Dispatcher - Indiana Regions Overview:
The graph above shows that there were
543 job postings for the occupation of Dispatcher in Indiana during 2013 and 2014. The vertical bar chart shows which regions had the most demand for Dispatcher. These numbers represent current demand as advertised in online job postings and do not necessarily indicate projected job growth in the future. Nevertheless, these numbers are a valid barometer for gauging recent job demand statewide and regionally in Indiana.
What Dispatcher Do:
Operate radio, telephone, or computer equipment at emergency response centers. Receive reports from the public of crimes, disturbances, fires, and medical or police emergencies. Relay information to law enforcement and emergency response personnel. May maintain contact with caller until responders arrive.
Common Job Activities:
- Question callers to determine their locations, and the nature of their problems to determine type of response needed.
- Determine response requirements and relative priorities of situations, and dispatch units in accordance with established procedures.
- Record details of calls, dispatches, and messages.
- Provide emergency medical instructions to callers.
- Scan status charts and computer screens, and contact emergency response field units to determine emergency units available for dispatch.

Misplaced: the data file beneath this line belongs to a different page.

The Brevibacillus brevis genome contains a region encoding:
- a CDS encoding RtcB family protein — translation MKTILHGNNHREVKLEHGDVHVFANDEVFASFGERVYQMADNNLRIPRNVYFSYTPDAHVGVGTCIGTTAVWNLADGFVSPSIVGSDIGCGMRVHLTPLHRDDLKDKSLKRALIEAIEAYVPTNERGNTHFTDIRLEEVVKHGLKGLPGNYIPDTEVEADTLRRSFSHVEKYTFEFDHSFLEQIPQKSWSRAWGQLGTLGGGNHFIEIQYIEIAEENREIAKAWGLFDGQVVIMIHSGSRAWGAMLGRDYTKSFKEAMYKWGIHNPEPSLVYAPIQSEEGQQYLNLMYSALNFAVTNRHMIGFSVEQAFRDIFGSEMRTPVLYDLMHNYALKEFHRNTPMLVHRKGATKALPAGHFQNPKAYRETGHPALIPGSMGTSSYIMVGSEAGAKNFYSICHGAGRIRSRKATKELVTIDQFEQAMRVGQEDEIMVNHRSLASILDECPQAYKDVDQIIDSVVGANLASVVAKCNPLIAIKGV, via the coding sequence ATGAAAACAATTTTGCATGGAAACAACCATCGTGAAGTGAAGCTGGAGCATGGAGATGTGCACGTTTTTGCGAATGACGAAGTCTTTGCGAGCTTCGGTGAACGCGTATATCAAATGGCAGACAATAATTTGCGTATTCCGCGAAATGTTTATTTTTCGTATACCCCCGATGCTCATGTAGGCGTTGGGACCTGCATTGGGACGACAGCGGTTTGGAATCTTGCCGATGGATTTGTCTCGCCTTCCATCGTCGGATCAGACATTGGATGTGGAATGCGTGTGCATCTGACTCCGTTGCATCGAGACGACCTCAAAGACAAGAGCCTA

- Receive incoming telephone or alarm system calls regarding emergency and non-emergency police and fire service, emergency ambulance service, information, and after-hours calls for departments within a city.
- Enter, update, and retrieve information from teletype networks and computerized data systems regarding such things as wanted persons, stolen property, vehicle registration, and stolen vehicles.
- Relay information and messages to and from emergency sites, to law enforcement agencies, and to all other individuals or groups requiring notification.
- Observe alarm registers and scan maps to determine whether a specific emergency is in the dispatch service area.
- Maintain access to, and security of, highly sensitive materials.
- Monitor various radio frequencies such as those used by public works departments, school security, and civil defense to keep apprised of developing situations.
- Read and effectively interpret small-scale maps and information from a computer screen to determine locations and provide directions.
- Operate and maintain mobile dispatch vehicles and equipment.
- Maintain files of information relating to emergency calls such as personnel rosters, and emergency call-out and pager files.
- Learn material and pass required tests for certification.
- Answer routine inquiries, and refer calls not requiring dispatches to appropriate departments and agencies.
- Monitor alarm systems to detect emergencies such as fires and illegal entry into establishments.
- Test and adjust communication and alarm systems, and report malfunctions to maintenance units.
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